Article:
Related: Bohemian Rhapsody: 6 Details About the Freddie Mercury Biopic Starring Rami Malek
See full article at Popsugar »

Queen Shares First Bohemian Rhapsody Footage, Trailer Coming Tomorrow

Queen Shares First Bohemian Rhapsody Footage, Trailer Coming Tomorrow
Late last night, the first poster for the Queen biopic Bohemian Rhapsody was released online and now we have the first teaser footage ahead of the official trailer being released tomorrow. The teaser is short, but sweet, and shows a lot of promise for fans that have been waiting a very long time to see this movie. The first trailer was shown at CinemaCon a few weeks ago, creating even more hype for Bohemian Rhapsody than there was previously, and leaving fans anxious to see this footage online.

Clocking in at 10 seconds, the Bohemian Rhapsody teaser does its job perfectly. We're treated to the iconic Queen song "We Will Rock You," which has been used at sporting events for decades to pump up the crowd. There's another look at Rami Malek as Freddie Mercury that has never been seen and again, it's amazing how much the young actor resembles the front man.
See full article at MovieWeb »

FilmStruck Embraces Golden Age of Hollywood, Adds Classics From Orson Welles and More to Streaming Library

Streaming outfit FilmStruck is embracing classic Hollywood with its latest addition to its vast library, joining up with Warner Bros. Digital Networks (Wbdn) to add Golden Age of Hollywood titles like “Casablanca,” “Rebel Without a Cause,” “Citizen Kane,” and many more to its already robust lineup. Starting today, FilmStruck subscribers in the U.S. will now be able to watch some of the storied studio’s most beloved films at no additional cost.

Other titles set to join the streaming library include “Singin’ In the Rain,” “The Music Man,” “Bringing Up Baby,” “The Thin Man,” “Cat People,” “A Night At The Opera,” “An American In Paris,” and “Who’s Afraid Of Virginia Woolf?”

While other streaming outfits — looking at you, Netflix — have balked at adding classic titles to their ranks, much to the detriment of their libraries, FilmStruck has opted to go in an entirely other direction.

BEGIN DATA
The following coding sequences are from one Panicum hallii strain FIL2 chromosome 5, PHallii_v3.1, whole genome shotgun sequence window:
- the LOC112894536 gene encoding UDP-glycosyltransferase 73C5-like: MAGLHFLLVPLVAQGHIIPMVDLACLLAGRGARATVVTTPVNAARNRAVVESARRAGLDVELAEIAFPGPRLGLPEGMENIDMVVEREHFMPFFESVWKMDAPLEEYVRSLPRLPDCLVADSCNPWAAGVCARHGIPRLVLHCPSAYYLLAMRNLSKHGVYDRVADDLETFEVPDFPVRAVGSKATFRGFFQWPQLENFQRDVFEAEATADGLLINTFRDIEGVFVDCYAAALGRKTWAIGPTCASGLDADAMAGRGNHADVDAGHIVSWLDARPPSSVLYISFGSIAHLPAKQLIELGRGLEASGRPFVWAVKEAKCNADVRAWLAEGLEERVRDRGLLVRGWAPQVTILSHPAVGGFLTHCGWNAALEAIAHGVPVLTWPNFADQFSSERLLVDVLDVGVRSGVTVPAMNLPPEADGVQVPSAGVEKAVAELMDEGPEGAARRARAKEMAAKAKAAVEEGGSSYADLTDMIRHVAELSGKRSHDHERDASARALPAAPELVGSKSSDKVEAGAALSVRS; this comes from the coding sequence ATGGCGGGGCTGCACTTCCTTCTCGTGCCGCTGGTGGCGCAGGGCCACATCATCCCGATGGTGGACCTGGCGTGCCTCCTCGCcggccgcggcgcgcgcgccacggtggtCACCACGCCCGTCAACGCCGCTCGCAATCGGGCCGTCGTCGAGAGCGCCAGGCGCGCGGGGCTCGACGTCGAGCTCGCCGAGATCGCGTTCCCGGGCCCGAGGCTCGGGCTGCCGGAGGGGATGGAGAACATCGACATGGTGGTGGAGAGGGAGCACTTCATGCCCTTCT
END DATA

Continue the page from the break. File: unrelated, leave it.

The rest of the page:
“FilmStruck offers movie
See full article at Indiewire »

Mike Myers is Going with a Little ‘Bohemian Rhapsody’ for His First Live-Action Film in Eight Years

Mike Myers is Going with a Little ‘Bohemian Rhapsody’ for His First Live-Action Film in Eight Years
It’s almost impossible to think of Queen’s signature tune “Bohemian Rhapsody” from their album A Night at the Opera without thinking of the sequence in Wayne’s World where Saturday Night Live veterans Mike Myers and Dana Carvey lip sync and head bang to their heart’s content. Therefore, it only makes sense that Mike Myers is […]

The post Mike Myers is Going with a Little ‘Bohemian Rhapsody’ for His First Live-Action Film in Eight Years appeared first on /Film.
See full article at Slash Film »

‘Bohemian Rhapsody’: Lucy Boynton Joins Queen Pic As Mary Austin

‘Bohemian Rhapsody’: Lucy Boynton Joins Queen Pic As Mary Austin
Lucy Boynton is ready to rock the Queen biopic. The Gypsy alumna will play Mary Austin, the lifelong companion of Freddie Mercury (Rami Malek) in Bohemian Rhapsody for Fox, New Regency and Gk Films. Londoner Austin was the singer’s muse from Queen’s early years and into the band’s massive success. She and Mercury lived together for years and later split up on good terms. He wrote a number of songs about her including “Love of My Life” from A Night at the Opera, the 1975…
See full article at Deadline Movie News »

The 100 Greatest Comedies of All-Time, According to BBC’s Critics Poll

After polling critics from around the world for the greatest American films of all-time, BBC has now forged ahead in the attempt to get a consensus on the best comedies of all-time. After polling 253 film critics, including 118 women and 135 men, from 52 countries and six continents a simple, the list of the 100 greatest is now here.

Featuring canonical classics such as Some Like It Hot, Dr. Strangelove, Annie Hall, Duck Soup, Playtime, and more in the top 10, there’s some interesting observations looking at the rest of the list. Toni Erdmann is the most recent inclusion, while the highest Wes Anderson pick is The Royal Tenenbaums. There’s also a healthy dose of Chaplin and Lubitsch with four films each, and the recently departed Jerry Lewis has a pair of inclusions.

Check out the list below (and my ballot) and see more on their official site.

100. (tie) The King of Comedy (Martin Scorsese,
See full article at The Film Stage »

Episode 179 – Criterion Collection Wish List for 2017